I find myself thinking of 325 wagons and M3 purchases from the E46 generation while now watching all the auction sites for these cars, and I’ve got a line on a local 330Ci ZHP convertible, despite not needing any more cars at the moment.

    Did I mention how durable these cars are? My 2001 325Ci arrived with 205,000 miles 16 months ago, but looking like it had 1/3 of that because of how well my friend’s brother cared for it. It just turned over 212,000 this weekend, after multiple road trips to places like Las Vegas and Palm Springs. Amazing cars.

  • Bert Dandy says:

    I bought my first vintage car (if you don’t count a 1965 Mustang. I bought it in 1965 and lost it a year later in a crash so I guess it doesn’t count.), a 1998 Z3 Roadster, 3 years ago, and have been pleased to see the steady increase in valuations since then.

  • Paul Kiilaspea says:

    I predict the next BMW model to break into the collector market in North America is the 1st generation E53 SUV, particularly the 4.6is and the 4.8is. They could have been designated as M-Performance models, but back then BMW only allowed the M models to have rear wheel drive, therefore the “is” designation instead of “M”. These V8-powered models are already showing a strong collector following in Europe, increasing in value year-to-year. Many enthusiasts have deemed these, especially the more powerful x-Drive equipped 2004-06 4.8is, as the best-looking and best-handling BMW SUV’s of all time, besting all of the later models of X5. I have driven an ’04 X5 4.8is and a good number of the later X5M’s and fully agree with the aforementioned enthusiasts’ opinions. Handling and, most importantly, non-turbo naturally-aspirated powerful V8 motors, are bar none.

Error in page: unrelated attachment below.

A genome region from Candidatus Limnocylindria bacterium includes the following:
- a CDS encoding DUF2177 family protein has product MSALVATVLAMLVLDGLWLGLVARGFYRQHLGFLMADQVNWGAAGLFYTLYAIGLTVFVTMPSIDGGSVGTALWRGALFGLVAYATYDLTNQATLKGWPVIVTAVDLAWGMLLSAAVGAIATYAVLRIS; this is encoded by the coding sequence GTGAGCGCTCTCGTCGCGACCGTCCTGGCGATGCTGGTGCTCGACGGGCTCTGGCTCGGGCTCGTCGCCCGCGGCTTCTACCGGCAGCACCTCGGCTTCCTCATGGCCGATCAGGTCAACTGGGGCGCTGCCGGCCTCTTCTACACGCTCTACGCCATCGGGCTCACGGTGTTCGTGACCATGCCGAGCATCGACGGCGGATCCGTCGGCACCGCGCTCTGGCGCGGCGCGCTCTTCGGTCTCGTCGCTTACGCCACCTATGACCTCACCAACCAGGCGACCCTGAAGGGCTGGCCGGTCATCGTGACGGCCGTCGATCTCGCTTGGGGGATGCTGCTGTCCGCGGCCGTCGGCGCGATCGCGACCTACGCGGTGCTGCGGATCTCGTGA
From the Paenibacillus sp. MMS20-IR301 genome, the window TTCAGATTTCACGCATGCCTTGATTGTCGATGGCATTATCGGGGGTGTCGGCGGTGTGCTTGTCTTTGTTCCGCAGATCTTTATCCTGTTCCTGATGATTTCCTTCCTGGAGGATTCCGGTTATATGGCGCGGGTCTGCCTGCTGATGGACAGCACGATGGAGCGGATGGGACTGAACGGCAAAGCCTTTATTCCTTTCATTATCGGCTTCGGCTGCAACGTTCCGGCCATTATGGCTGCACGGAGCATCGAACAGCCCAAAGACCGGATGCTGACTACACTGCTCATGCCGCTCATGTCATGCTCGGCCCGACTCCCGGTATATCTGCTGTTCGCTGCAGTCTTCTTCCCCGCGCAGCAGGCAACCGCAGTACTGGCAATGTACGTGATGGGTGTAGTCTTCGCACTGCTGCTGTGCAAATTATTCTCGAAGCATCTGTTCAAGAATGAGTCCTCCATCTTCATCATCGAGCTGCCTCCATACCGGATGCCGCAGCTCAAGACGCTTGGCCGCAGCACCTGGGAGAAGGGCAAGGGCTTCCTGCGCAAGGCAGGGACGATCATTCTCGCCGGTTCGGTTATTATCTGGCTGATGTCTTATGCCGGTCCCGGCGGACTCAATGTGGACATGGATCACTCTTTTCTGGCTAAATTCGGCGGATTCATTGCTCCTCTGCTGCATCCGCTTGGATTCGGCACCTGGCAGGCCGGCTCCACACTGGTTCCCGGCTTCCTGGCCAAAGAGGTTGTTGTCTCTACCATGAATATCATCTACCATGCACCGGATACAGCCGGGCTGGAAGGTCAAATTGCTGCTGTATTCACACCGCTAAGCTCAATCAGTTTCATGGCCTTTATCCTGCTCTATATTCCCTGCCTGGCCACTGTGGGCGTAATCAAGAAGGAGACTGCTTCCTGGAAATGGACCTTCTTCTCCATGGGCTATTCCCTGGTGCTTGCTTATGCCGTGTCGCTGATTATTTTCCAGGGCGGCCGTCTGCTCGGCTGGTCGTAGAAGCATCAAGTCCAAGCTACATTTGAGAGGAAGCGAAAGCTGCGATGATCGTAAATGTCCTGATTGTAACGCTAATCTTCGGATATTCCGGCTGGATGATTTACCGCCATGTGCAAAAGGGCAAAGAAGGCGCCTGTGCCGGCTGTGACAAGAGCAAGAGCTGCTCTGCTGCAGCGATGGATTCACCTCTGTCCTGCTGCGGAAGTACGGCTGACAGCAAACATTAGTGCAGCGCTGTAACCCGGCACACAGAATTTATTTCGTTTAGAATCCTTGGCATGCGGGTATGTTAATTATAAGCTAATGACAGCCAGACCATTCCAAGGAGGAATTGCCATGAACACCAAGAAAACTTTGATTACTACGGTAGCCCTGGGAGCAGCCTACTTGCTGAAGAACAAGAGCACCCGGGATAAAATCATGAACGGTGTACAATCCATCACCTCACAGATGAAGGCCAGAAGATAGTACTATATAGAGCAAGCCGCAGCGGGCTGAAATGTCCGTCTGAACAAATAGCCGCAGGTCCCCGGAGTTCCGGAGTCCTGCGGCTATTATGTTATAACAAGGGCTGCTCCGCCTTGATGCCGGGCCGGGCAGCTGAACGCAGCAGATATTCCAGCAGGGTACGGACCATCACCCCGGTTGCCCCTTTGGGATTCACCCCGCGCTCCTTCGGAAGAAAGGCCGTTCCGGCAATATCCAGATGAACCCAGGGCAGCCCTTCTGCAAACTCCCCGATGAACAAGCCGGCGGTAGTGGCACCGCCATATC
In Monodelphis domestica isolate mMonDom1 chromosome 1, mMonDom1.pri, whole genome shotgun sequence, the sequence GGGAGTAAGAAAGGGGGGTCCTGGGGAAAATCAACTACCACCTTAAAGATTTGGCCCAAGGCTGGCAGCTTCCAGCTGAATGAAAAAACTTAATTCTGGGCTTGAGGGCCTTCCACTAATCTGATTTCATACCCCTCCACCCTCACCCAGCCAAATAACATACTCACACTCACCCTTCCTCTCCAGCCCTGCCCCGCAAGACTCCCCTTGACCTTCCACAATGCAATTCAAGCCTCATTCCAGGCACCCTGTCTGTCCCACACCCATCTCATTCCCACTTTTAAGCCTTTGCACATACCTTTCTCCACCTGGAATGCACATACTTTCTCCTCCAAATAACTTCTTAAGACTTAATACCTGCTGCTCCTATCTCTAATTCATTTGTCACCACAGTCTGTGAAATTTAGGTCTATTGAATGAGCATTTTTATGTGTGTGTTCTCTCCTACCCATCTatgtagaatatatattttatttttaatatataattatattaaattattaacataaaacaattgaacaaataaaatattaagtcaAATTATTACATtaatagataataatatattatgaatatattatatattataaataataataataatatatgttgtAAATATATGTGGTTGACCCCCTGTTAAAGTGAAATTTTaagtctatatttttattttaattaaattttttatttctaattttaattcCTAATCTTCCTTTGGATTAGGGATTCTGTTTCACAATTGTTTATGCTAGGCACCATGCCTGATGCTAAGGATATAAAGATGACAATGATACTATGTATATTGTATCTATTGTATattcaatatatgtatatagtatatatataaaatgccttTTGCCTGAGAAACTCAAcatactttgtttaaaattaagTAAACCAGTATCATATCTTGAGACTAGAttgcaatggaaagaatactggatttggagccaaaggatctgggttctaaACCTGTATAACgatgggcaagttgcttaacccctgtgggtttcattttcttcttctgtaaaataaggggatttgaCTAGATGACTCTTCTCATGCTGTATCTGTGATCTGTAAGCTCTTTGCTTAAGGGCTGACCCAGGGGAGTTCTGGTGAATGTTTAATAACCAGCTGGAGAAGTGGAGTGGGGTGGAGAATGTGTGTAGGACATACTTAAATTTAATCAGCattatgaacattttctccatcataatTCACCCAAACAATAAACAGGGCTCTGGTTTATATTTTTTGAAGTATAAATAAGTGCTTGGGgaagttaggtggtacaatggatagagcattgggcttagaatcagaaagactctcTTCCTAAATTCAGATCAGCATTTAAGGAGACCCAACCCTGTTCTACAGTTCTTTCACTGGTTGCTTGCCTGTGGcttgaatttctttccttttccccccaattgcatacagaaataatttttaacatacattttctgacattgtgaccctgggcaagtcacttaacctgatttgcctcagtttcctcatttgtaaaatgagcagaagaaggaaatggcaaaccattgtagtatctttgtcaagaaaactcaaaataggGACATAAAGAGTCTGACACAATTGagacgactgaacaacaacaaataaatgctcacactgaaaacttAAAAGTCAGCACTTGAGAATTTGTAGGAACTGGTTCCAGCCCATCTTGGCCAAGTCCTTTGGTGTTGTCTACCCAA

• wdb says:

    The Z4 market is quite healthy too. If only Hagerty would stop navel gazing long enough to notice!

    • Eddy Eckart says:

      Hi wdb, indeed you are correct about the Z4—they are up the same amount as the Z3 over the last two years.

  • paul s murray says:

    Always liked the M coupes like the one shown. They still retain some of that purely Germanic Bauhaus styling that currently seems to be forgotten . They also remind me of the Volvo p 1800 wagon and that sporty wagon/estate configuration that I wish would make a come back. Enough room for your girlfriend, your dog and the tent. All a growing boy needs. Alas, all we get now are small uninspiring SUV’s. It is too weep.

  • Dennis Jacob says:

    There is a sub category of M5 and M6 with manual gearboxes and the stellar V10 NA engines. They are rare and provide the performance driving standards of the best BMW has built. They were only made between 2007 and 2010. Those maybe the next collectible BMW.

  • Bruce Stocker says:

    Being a new car salesperson, I am inundated with driver aids, safety equipment, adaptive everything and screens everywhere. How refreshing it is to climb in my 2.8L Z3 and feel the car respond to the road. Have had some offers on it and am not interested in selling at any price!

  • Charles Gamache says:

    I have a 2001 BMW Z3 2.5i w/56,000 miles, automatic, excellent garage kept condition. Read your article. great! In fact, I have Hagarty Insurance on the car. How may I get up-to-date valuation estimate?

    • Eddy Eckart says:

      Thanks Charles! You can check the Hagerty valuation tool here for updated values. In case you mean valuing your car for insurance purposes, I have taken down your email and will relay it to the insurance team. They’ll follow up with you!